May 11, 2018
What to expect when you're expecting … your first home!
No two events have the same kind of profound effect on a person's life quite like having your first child or buying your first home.
And while soon-to-be parents spend months preparing for the arrival of their first born through careful planning, parenting classes, and receiving advice from dozens of friends and family members, most first time home buyers aren't often taking the equivalent of prenatal classes or doing the same level of preparation before diving into the housing market.
Not unlike the ups and downs experienced by first-time parents, purchasing your first home can be exhilarating yet nerve-wracking at the same time, and just as it's important to prepare for parenthood, knowing what to expect on the homebuying journey can help cut down on unexpected surprises.
In fact, more than half (56%) of Canadian first-time homebuyers are afraid of missing important steps as they find their footing on the property ladder, while nearly one quarter (24 per cent) say that the homebuying process is stressing them out, according to a new 2018 survey from TD.
The survey, which looked at first-time home buyers in Canada, also revealed that seven out of ten (71 per cent) first-time homebuyers worry about being hit with unanticipated costs during the homebuying process.
And yet, despite the worries about the unknown risks and unanticipated costs associated with the purchase of a first home, many Canadians aren't adequately preparing themselves for what to expect from the home buying process, with only 39 per cent reporting that they are taking steps to reduce their debt, and only 28 per cent working to improve their credit score.
"Similar to anticipating costs of a child, taking the time to consider the many costs and steps associated with home ownership – from appraisal fees to mortgage default insurance – is important," said Marc Kulak, Vice President, TD Bank Group. "By anticipating expenses and adopting sound financial behaviours such as paying down your existing debts, you are setting yourself up for success.”
For those Canadians embarking on their first homebuying journey, here are a few tips and tricks to help ensure the process of buying your first home is as welcoming as possible:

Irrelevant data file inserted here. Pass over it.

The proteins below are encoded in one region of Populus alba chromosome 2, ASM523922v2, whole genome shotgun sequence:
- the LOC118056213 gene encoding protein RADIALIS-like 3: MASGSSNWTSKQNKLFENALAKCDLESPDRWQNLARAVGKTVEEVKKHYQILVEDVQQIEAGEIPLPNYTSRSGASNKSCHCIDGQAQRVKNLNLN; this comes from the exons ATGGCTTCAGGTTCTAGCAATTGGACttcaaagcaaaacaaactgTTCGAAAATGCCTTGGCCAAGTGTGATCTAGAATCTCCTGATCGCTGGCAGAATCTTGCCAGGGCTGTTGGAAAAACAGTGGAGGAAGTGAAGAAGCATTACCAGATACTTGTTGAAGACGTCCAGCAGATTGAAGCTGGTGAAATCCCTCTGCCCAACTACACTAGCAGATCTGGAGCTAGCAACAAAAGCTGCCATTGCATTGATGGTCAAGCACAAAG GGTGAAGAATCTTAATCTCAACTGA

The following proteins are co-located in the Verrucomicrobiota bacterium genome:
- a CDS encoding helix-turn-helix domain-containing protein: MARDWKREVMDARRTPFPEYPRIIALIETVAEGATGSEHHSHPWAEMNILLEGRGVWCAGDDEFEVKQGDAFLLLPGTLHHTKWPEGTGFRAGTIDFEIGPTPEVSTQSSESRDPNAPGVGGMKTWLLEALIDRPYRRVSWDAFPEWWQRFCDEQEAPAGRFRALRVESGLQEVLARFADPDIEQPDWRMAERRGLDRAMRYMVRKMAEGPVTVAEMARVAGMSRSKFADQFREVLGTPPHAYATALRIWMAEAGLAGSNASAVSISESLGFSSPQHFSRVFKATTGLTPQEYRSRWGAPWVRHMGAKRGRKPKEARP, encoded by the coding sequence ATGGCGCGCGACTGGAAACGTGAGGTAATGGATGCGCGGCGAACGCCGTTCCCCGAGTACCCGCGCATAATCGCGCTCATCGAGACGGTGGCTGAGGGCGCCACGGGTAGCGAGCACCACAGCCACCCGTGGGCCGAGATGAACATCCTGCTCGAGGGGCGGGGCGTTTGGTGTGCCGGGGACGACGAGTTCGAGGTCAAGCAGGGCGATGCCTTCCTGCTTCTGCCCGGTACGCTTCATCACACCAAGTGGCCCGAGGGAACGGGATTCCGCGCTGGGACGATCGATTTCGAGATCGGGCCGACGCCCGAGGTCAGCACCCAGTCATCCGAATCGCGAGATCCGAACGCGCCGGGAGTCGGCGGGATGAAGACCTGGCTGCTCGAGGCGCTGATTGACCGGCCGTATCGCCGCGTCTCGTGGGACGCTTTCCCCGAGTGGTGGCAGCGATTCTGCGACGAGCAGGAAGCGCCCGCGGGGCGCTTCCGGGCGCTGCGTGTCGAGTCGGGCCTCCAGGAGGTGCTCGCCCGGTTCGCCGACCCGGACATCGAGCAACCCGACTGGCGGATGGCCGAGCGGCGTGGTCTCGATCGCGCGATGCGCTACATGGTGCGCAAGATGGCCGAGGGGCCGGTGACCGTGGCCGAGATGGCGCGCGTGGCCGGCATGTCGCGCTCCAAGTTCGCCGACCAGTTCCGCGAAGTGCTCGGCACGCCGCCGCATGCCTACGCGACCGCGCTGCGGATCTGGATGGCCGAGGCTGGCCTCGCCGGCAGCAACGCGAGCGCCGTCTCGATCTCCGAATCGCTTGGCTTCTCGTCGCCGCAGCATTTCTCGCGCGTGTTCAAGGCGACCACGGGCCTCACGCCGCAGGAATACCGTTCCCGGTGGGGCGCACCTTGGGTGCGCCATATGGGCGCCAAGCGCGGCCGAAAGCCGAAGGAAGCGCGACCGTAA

Manage any existing debt
First-time parents are often advised to get financially "ready" as they prepare to make the big decision to have kids. Similarly, you’ll want to feel financially "ready" when making a decision as important as buying a home. Before applying for a mortgage, it is a good idea to get your own ‘financial house’ in order. The TD Mortgage Affordability Calculator is a helpful tool – it uses financial information provided by the potential buyer to help them understand how much home they may be able to afford after monthly expenses, debt payments and savings are accounted for.
Consider all homebuying costs
From diapers to daycare and everything in between, the costs associated with caring for a newborn can add up fast. Similarly, first-time homebuyers will quickly find out there are many expenses associated with buying a home. The survey found less than half first-time home buyers had planned for appraisal fees (49 per cent), mortgage default insurance (47 per cent) or closing adjustments (41 per cent). The best advice is to be aware of all the possible costs you could face so you don’t get hit with an unexpected expense.
Make your mortgage work for you
As first-time parents find out soon enough, every baby is different; first time home-buyers also learn that not all mortgages are the same. The TD survey revealed that more than half (52 per cent) of first-time homebuyers are uncertain which type of mortgage would be the best fit for their needs and lifestyle. Meeting with a financial advisor can help determine the best mortgage type to help meet your personal financial situation.
Don’t put your finances under pressure
Similar to parenting, the costs of owning a home continue for years to come. Once you close on your home purchase and pay all closing costs, don’t make the mistake of assuming your mortgage payments will be the only home-related expenses you'll face. From property taxes to maintenance costs, there are lots of responsibilities and expenses that come with owning a home.
Protect your home
It's well-known that new parents are typically very protective of their children, and often child-proof their home well before their child is on the move. Protecting your new home is also critical. Most first time home-buyers (70 per cent) are prepared for the costs of home insurance. Having the right insurance can help you feel at ease with your specific circumstances and help ensure there are no surprises down the road if crisis or catastrophe hits.
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